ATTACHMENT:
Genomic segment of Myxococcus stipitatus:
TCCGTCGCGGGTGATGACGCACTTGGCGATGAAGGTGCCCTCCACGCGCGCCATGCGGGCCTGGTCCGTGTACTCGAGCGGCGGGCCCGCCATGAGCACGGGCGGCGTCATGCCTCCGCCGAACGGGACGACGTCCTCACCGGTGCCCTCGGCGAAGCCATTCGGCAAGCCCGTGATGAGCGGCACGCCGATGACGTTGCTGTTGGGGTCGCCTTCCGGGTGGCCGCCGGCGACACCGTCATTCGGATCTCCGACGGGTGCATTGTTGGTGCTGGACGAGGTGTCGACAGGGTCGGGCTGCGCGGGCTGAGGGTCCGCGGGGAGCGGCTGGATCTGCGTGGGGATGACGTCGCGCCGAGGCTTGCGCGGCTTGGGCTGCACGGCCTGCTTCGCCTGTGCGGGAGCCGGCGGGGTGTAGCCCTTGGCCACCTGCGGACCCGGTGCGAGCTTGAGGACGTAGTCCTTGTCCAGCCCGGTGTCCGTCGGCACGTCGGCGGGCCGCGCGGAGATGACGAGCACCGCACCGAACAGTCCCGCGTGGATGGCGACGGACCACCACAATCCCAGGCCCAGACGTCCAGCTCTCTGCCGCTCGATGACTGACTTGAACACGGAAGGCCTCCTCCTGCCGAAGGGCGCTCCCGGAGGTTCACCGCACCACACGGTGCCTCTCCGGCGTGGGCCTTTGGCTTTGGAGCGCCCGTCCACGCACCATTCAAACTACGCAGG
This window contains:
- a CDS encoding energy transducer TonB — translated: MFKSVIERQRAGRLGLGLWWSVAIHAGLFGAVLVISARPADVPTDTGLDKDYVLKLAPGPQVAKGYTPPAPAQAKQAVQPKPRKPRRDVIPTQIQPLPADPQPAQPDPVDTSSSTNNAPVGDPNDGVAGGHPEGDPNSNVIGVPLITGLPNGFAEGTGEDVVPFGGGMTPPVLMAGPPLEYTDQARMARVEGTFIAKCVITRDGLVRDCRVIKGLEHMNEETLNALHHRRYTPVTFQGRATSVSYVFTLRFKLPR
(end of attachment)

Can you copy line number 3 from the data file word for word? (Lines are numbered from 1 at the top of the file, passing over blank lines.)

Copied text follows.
This window contains: